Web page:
To ensure patients’ medical needs don’t get missed, North York Cares’ primary care doctors and nurse practitioners provide home visits. They either do this in a shared-care model with the patient’s existing family doctor or, according to the patient’s and family doctor’s preference, they take over as the patient’s family doctor, says Lin.
Monavvari says while overnight supports and home visits may seem expensive, “resources in hospital are way more expensive. We don’t need more money. We need to reallocate the money to the right place,” he says.
North York Cares isn’t yet a full solution – it’s a proof-of-concept project. The team is using a research grant and some of its bulk funding to research whether the patients enrolled have better outcomes than those in similar situations who receive conventional care.
Coordinated models can be good for health workers, too. In the fragmented and siloed health system, Wong explains, health workers want to do what’s in the patient’s best interest but they worry, ‘I don’t know if I’m allowed to speak to this other person about the patient’s medical information.’ With NY Cares, providers “feel relieved to work how they always wanted to work,” says Wong.
Noah Ivers, a family physician and scientist at Women’s College Research Institute who researches ways to improve health-care systems, says OHTs are uniquely positioned to advance learning health systems. That’s why, he says, they should all be given dedicated research funding.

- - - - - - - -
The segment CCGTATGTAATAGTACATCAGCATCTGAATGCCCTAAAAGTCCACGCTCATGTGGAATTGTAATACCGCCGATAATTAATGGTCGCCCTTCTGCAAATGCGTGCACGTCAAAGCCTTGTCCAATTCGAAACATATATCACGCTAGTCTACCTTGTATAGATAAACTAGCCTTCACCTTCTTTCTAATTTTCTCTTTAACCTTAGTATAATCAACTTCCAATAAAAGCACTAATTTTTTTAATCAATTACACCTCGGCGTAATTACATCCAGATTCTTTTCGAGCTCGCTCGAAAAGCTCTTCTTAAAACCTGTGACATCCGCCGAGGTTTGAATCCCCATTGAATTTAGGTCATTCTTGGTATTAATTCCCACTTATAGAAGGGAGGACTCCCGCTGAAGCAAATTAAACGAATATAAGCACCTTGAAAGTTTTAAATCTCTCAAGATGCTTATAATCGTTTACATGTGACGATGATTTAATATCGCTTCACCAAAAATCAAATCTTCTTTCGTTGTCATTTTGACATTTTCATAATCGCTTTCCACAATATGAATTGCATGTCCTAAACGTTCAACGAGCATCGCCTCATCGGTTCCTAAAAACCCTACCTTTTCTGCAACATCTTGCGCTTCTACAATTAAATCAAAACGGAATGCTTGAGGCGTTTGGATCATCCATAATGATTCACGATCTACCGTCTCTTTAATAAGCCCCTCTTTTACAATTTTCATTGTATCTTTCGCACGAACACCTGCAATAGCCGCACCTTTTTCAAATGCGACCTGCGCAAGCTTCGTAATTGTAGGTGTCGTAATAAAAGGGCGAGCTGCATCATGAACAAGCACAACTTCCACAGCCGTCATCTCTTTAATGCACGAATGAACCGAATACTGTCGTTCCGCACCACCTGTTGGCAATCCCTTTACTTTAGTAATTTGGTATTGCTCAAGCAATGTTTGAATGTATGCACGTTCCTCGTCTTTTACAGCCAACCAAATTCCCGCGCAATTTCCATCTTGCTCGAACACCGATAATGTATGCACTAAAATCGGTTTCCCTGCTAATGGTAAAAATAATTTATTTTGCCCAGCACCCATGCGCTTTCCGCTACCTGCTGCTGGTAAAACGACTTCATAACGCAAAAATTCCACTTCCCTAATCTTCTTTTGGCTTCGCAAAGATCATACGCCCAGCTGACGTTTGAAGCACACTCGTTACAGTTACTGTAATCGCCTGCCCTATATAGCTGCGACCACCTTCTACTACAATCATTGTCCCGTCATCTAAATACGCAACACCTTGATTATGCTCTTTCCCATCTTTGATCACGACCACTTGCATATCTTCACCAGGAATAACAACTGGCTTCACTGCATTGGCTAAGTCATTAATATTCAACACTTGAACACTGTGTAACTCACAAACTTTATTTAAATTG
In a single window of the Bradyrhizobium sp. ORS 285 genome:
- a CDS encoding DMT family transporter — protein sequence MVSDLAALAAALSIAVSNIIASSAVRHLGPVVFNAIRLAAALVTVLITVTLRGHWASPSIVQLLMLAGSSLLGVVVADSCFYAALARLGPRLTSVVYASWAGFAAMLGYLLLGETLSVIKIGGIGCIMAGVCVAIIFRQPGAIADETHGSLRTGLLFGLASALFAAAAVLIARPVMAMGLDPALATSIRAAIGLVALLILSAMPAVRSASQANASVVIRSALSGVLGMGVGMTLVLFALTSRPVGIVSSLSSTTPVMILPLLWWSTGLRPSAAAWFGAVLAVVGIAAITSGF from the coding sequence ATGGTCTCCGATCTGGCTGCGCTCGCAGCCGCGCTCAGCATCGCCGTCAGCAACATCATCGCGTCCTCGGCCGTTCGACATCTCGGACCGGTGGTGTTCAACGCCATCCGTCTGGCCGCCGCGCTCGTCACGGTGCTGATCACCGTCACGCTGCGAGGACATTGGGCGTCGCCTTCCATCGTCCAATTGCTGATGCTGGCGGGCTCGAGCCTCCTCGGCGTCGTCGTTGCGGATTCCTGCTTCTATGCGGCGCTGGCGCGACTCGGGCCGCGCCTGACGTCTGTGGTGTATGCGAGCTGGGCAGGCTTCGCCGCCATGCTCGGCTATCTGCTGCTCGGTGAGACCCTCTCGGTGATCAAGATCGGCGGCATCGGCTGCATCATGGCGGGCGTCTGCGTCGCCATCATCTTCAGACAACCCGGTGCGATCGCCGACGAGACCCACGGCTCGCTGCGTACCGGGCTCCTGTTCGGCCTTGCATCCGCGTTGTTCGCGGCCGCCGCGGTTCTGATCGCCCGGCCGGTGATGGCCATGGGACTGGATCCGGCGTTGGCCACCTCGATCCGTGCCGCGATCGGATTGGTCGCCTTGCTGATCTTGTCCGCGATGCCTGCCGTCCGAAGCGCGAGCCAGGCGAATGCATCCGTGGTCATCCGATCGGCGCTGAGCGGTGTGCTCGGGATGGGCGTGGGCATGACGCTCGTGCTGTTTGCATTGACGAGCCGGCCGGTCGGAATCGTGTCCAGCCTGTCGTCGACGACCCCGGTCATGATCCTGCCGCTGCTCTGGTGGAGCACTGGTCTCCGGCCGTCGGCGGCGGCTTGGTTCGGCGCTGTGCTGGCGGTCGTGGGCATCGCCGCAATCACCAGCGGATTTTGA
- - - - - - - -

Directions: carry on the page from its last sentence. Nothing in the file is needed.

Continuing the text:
“In an ideal scenario, each Ontario health team would be allotted a (research and development) budget so that it could continually improve what it does and then share that with other Ontario health teams,” Ivers says. “I think the return on that investment would be great.”
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I look forward to the report on results and lessons learned from this grant which incorporates many good elements (care continuum and continuity of caregivers, etc.) identified in many white papers and reports over many years. By chance, I recently completed a survey by the OMA of health care priorities which seemed more focused on simply increasing the number of docs in the system vs the coordination and health record/info-sharing that is so badly needed – esp., across the primary, acute and longterm care sectors.
As a side note – I have been interacting with the health system on behalf of myself, children, siblings, my parents and in-laws and other members of our extended family for 40+ years. Not only do we not have a continuum of care – we still cannot even share health records across the acute and community care sectors efficiently. Recent experience with EPIC MyChart in the TOH system shows some promise, BUT and it is a huge but, we need to improve input options to include primary care physicians. I understand this is/will be a challenge, but hell’s bells it is past time to make this work.